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OED goes paperless

The Oxford English Dictionary has announced that it will not print new editions on paper. Instead, there will be Web access and mobile apps.

According to the article in the Telegraph, “A team of 80 lexicographers has been working on the third edition of the OED – known as OED3 – for the past 21 years.”

It has been a long trajectory toward digitization for the OED. In the 1990s, the OED’s desire to produce a digital version (remember books on CD?) stimulated search engine innovation. To search the OED intelligently, the search engine would have to understand the structure of entries, so that it could distinguish the use of a word as that which is being defined, the use of it within a definition, the use of it within an illustrative quote, etc. SGML was perfect for this type of structure, and the Open Text SGML search engine came out of that research. Tim Bray [twitter:timbray] was one of the architects of that search engine, and went on to become one of the creators of XML. I’m going to assume that some of what Tim learned from the OED project was formative of his later thinking… (Disclosure: I worked at Open Text in the mid-1990s.)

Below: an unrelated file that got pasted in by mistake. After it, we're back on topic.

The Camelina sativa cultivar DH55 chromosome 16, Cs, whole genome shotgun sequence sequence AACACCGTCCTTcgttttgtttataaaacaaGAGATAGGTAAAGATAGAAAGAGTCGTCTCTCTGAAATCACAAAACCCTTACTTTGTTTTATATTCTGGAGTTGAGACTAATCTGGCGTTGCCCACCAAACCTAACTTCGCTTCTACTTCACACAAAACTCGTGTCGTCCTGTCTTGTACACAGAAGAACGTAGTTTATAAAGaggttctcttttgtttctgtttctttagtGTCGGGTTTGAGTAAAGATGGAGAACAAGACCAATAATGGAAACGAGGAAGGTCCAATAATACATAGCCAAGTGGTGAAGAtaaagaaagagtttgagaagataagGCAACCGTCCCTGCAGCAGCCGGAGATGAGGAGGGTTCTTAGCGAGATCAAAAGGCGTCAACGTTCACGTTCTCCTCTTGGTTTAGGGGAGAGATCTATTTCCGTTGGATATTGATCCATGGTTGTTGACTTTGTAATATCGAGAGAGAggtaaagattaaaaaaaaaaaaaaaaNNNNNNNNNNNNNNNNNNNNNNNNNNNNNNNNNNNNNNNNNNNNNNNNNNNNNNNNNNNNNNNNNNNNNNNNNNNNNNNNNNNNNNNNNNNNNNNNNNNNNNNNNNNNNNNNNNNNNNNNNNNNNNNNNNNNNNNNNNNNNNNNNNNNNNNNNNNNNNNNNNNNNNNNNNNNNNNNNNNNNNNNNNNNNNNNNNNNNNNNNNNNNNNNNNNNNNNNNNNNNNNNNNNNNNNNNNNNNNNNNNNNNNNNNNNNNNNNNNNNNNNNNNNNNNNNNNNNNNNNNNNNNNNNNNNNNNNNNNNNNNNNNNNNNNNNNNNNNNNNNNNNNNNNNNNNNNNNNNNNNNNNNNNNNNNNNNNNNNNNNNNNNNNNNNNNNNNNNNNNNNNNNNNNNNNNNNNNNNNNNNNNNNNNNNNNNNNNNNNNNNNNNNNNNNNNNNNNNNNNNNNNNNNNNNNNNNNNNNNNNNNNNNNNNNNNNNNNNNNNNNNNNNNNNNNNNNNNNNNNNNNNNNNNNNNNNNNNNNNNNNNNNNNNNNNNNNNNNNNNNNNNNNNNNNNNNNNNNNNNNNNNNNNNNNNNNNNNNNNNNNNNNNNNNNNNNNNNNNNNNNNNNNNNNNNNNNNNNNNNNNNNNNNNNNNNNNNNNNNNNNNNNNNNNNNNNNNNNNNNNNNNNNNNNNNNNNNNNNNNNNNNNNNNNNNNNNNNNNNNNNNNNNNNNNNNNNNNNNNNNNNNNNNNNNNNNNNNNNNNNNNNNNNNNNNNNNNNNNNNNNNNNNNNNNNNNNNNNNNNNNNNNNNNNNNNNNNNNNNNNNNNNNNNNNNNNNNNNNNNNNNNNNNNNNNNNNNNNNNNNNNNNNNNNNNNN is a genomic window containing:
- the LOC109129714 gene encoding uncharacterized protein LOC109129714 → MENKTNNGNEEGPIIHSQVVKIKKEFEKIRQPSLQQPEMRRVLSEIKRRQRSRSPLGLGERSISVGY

On the other hand, initially, the OED didn’t want to attribute the origins of the word “blog” to Peter Merholz because he coined it in his own blog, and the OED would only accept print attributions. (See here, too.) the OED eventually got over this prejudice for printed sources, however, and gave Peter proper credit.

One Response to “OED goes paperless”

  1. [...] chuckled, when I read that the Oxford English dictionary wouldn’t originally attribute the origins of the word [...]

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